Credit Cards vs. Travel Cards – Which to Choose When Going Abroad

Planning a trip abroad is fun and exciting when you’re looking through the local attractions and planning your itinerary, but there are lots of logistics to figure out as well. One of the main things you need to decide is how you’re planning to pay for things once you get there.

Rewind a couple of decades and cash was the most popular form of payment used, both locally and abroad. You probably have memories of your parents or relatives exchanging wads of cash at the airport or bank to get the local currency. However, while cash is still very convenient and reliable, it is not that safe to carry around large amounts of it. Plus, with cashless payment options being accepted pretty much anywhere on the planet, why would you take the risk?

Cashless Payment Methods

With the advancement in financial technology, fintech, to be precise, the world has been introduced to a number of ways to pay for things without the use of cash. These include bank transfers, UPI apps, mobile wallets, e-wallets, cheques, and more. These are all great to use domestically, but might not always work as well in a foreign country. Therefore, we are left with two of the most popular forms of cashless payments that can be relied upon when traveling: credit cards and travel cards.

Credit Cards vs. Travel Cards

Most of us are pretty aware of the concept of credit cards. They allow us to use the money borrowed from a financial institution to pay for things with the condition that we must pay back the supposed loan. This can be done all at once or in installments over time, and interest charges may be applicable as well. Most credit cards are widely accepted all over the world, especially if they are Visa or Mastercard.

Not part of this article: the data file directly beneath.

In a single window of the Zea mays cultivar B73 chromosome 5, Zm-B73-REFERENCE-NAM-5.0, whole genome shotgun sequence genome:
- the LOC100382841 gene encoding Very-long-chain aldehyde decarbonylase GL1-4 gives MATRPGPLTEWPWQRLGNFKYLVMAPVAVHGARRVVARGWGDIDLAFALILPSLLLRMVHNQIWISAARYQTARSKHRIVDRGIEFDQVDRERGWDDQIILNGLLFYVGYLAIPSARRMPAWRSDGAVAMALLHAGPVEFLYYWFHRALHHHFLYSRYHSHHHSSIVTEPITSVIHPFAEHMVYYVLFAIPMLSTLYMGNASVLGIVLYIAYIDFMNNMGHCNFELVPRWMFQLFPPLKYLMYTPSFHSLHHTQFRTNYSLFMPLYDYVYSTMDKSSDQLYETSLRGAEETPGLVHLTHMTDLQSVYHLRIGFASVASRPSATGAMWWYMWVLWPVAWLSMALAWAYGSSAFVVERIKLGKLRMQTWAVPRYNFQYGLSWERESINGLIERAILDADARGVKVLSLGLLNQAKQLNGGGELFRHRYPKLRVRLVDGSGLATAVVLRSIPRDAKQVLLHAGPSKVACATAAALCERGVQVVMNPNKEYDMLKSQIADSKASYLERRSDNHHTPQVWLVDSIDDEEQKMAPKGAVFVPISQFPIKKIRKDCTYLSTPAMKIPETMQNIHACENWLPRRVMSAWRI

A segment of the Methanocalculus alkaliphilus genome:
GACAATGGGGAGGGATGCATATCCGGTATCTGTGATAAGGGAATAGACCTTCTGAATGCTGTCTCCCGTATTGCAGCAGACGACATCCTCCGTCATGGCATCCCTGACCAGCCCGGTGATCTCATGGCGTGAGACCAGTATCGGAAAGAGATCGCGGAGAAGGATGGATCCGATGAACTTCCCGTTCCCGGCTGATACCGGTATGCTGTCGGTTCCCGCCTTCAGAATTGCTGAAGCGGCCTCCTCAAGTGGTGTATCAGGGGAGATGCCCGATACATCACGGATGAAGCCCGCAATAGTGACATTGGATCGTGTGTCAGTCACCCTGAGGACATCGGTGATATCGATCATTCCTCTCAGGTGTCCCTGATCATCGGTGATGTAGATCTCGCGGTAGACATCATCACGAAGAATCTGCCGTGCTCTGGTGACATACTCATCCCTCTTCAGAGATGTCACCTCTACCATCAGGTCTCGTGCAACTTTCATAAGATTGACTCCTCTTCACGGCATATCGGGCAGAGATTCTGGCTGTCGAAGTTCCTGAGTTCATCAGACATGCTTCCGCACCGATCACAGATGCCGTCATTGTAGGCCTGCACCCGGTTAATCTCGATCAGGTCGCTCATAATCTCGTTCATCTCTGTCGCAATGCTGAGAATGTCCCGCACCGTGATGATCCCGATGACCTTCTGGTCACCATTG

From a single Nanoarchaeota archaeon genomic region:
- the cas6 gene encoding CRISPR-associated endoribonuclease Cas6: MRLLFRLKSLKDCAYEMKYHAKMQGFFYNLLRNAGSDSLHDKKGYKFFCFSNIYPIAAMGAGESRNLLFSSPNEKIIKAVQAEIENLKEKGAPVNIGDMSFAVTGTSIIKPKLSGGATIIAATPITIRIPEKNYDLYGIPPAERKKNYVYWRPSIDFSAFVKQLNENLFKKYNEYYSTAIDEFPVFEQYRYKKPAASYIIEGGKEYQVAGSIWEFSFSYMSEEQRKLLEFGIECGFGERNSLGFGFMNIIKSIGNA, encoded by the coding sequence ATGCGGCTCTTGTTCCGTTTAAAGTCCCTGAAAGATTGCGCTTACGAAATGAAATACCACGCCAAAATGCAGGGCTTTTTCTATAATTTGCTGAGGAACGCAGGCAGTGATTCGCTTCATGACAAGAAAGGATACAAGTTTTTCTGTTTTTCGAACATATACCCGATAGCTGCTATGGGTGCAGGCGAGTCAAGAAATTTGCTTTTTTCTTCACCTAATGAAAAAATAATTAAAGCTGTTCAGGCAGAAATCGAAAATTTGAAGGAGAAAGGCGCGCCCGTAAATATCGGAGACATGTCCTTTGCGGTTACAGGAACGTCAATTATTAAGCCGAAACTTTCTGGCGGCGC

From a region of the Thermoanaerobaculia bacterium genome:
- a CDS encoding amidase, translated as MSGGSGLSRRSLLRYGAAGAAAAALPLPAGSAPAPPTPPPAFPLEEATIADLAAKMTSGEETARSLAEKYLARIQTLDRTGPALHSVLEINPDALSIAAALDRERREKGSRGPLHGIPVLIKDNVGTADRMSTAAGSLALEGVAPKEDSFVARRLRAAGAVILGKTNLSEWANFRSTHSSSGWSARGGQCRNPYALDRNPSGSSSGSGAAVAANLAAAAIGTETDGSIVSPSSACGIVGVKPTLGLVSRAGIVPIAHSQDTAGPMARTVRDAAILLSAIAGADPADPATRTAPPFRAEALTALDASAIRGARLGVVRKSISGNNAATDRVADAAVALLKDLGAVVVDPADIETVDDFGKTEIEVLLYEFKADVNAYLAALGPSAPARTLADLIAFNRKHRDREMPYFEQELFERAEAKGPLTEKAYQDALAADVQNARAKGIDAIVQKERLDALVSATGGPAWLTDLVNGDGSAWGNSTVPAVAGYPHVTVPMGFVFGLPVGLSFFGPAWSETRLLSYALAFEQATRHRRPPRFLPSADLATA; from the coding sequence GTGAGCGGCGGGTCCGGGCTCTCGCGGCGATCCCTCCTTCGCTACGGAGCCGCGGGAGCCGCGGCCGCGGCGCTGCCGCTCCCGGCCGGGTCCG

Travel cards, on the other hand, only use a preloaded amount of money to pay for transactions in shops or online when you are overseas. The main selling point of travel cards is that they can be loaded with money from the local currency, locking in the exchange rate on the date of the conversion. Certain travel cards also allow multiple currencies to be loaded onto one card, making it simple and convenient when traveling to multiple countries.

Pros & Cons of Credit Cards for Travel Purposes

Pro: Accepted Widely

Credit cards are accepted widely across the globe. Visa and Mastercard are two of the most recognizable names when it comes to cashless transactions anywhere in the world, but several other cards such as Amex and Diners are also pretty popular.

Pro: Allows for a Flexible Budget

Try as you might to determine an accurate budget, there are always unexpected costs that arise when traveling overseas. Credit cards allow you to spend money without worrying about running out of cash. However, keep in mind that you shouldn’t spend unnecessarily even with a credit card, as it is a type of loan that will eventually need to be paid back.

Pro: Convenient for Pre-Booking

If you plan to make bookings for anything from flights and hotels to tours and attractions, chances are that the vendor will require pre-payment or even just have a card registered on the booking. You cannot do this with cash.

Pro: Extra Perks

Lots of credit cards also come with a number of extra perks. You may be able to get some great offers such as frequent flyer points, cashback and other deals with participating merchants, and even perks like flight upgrades. Certain credit cards may even provide perks like travel insurance and interest-free days!

Cons: Currency Conversion & International Transaction Fees

When using credit cards abroad, it’s important to keep in mind that you will later have to pay back your credit card bill using your local currency. This means that are currency conversion fee is likely to be levied upon your transaction on top of the exchange rate. Plus, there may be an additional fee charged for international transactions. Each of these charges can be as high as 3% of the total transaction, so when all is said and done, you may be facing a 6% upcharge on your expenses – which is massive!

Therefore, it is worth checking with your bank if there are any conditions where such charges would be waived. You may also consider getting a credit card that is targeted toward travelers. These come with extra travel perks and sometimes, even fee waivers for international transactions. However, be aware that they may come with high annual fees.